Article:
Kampala. Business informality is one of the leading causes of entrepreneurship failure in Uganda, the Uganda Entrepreneurial Ecosystem Initiative survey, has found.
The survey, which was conducted in Kampala and Gulu District, found that majority of small and medium businesses in Uganda are not registered and lack financial records thus missing out on a number of opportunities such as access to credible capital and the inability to participate in meaningful business openings.
Speaking at the presentation of the findings in Kampala last week, Mr Randall Kempner, the Aspen Network for Development Entrepreneurs (ANDE) – the lead agency in the survey – executive director, said the culture of business informality, according to the survey, is derived from the fear to pay taxes and the increasing mistrust in government.
This, he said, has made it difficult for financial institutions to assess the credit worthiness of such businesses thus having limited access to capital.
“Informality is not unique to Uganda. It is a globe problem that makes businesses hard. Most of them grow sideways and not upward,” he said, noting that as a result most small businesses have weak management skills and little access to credit.
The survey, which was supported by ANDE, Centre for Development Alternatives, Argidius, Dutch Good Growth Fund and Enterprise Uganda, examined 111 small and medium enterprises in Kampala with the aim of identifying entrepreneurship constraints and offering solutions to bolster Uganda’s business ecosystem.
Uganda is among some of the most entrepreneurial countries, however, challenges such as lack of hands-on management and entrepreneurship education, limited entrepreneurial success stories and the general lack of financing targeted at small and growing businesses, has resulted into high mortality for young businesses.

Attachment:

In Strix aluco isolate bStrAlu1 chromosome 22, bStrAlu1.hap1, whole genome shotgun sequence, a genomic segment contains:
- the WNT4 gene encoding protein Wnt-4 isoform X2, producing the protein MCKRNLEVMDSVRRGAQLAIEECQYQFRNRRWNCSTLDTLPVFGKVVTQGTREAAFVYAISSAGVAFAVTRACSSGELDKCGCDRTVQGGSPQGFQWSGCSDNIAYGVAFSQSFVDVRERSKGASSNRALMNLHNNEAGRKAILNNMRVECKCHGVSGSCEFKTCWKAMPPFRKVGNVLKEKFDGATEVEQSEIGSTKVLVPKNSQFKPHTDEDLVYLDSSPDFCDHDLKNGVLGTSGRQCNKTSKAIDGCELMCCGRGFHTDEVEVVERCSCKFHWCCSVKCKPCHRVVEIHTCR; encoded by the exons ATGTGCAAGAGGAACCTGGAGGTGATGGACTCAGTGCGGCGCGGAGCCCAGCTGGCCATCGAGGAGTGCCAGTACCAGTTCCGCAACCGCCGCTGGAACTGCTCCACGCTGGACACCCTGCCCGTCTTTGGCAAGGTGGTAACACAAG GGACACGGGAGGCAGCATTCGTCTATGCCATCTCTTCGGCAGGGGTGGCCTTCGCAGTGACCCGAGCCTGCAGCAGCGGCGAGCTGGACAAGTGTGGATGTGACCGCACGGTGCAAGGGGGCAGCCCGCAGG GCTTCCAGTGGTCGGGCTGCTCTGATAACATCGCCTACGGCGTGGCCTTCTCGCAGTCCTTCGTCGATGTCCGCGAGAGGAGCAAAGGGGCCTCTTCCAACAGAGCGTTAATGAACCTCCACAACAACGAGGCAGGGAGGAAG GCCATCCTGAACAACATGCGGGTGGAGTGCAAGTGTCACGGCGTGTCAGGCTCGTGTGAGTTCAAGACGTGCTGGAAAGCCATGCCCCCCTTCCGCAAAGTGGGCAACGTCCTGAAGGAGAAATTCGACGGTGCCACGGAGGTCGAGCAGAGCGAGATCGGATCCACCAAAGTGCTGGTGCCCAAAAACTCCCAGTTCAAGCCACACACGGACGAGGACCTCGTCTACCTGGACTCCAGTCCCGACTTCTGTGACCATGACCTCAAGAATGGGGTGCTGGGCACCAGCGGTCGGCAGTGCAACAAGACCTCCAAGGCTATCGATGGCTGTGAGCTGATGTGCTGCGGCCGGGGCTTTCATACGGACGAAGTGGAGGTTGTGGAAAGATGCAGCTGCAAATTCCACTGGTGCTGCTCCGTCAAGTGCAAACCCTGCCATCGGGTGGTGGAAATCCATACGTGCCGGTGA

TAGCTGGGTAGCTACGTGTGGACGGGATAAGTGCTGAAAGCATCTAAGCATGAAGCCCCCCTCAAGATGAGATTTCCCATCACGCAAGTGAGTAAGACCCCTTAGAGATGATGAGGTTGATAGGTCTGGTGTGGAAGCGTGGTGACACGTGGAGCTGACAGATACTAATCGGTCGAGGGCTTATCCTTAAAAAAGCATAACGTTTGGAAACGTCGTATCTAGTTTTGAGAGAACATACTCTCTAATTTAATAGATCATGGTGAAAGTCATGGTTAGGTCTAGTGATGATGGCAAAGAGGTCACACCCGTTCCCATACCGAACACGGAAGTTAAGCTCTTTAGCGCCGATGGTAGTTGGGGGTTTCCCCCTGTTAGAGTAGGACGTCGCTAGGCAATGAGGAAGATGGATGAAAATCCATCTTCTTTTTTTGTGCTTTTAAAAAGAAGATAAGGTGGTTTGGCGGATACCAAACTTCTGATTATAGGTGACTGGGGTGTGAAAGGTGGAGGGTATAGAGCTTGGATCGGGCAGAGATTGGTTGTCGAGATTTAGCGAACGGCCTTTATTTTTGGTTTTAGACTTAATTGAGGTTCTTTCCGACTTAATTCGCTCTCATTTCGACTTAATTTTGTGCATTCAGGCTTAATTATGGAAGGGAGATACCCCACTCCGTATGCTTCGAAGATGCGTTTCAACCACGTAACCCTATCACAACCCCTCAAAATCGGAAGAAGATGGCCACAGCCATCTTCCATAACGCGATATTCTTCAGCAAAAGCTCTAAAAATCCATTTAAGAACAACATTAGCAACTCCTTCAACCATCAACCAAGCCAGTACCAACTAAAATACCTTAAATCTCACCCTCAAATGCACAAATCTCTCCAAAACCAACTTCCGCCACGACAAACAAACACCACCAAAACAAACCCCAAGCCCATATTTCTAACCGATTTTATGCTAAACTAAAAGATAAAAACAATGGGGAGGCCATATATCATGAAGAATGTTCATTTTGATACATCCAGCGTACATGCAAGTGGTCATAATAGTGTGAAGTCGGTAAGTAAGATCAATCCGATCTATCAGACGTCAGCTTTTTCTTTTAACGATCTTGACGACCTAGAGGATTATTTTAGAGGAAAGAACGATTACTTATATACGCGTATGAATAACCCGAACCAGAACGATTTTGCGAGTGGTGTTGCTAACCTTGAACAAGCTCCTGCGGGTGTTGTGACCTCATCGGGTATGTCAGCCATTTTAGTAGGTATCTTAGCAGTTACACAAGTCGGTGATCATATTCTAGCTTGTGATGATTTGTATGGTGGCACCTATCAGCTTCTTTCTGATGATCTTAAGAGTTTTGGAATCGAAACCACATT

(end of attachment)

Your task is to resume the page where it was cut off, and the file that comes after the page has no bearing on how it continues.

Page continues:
Ms Rosemary Mutyabule, the Enterprise Uganda director business advisory, said there is need for provision of practical entrepreneurship and management training at academic institutions, showcasing entrepreneur success stories and attracting new funding to have a meaningful entrepreneurial landscape in Uganda.
This, she said, must be bolstered together with the promotion of new tools to change the risk profile narrative that is associated with small businesses.
The two-phased survey will launch the second phase in which it will seek to implement recommendations, key among them, increasing small growing business’ ability and potential to sustainable growth, incentives to become tax compliant as well maintaining strong records.
Many small businesses, the survey found, are not tax compliant, which according to Mr Vincent Seruma, the Uganda Revenue Authority assistant commissioner for public and corporate affairs, limits their scope to engage, especially in large projects that have the capacity to offer them an expansion platform for expansion.
URA, he said, continues to engage small and medium businesses about the benefits of tax compliance and has established avenues such as the presumptive tax scheme, which allows small businesses with an annual turnover of between Shs10m and Shs100m to pay a fixed rated tax of Shs100,000 and Shs400,000 per month respectively.
The survey, according to Ms Maryanne Ochola, the ANDE East Africa regional manager, also informed stakeholders of the need to address business attrition in Uganda, which has seen many of entrepreneurs fail to sustainably operate for two years. A full report is expected to be released in October before embarking on the second phase of the survey next year.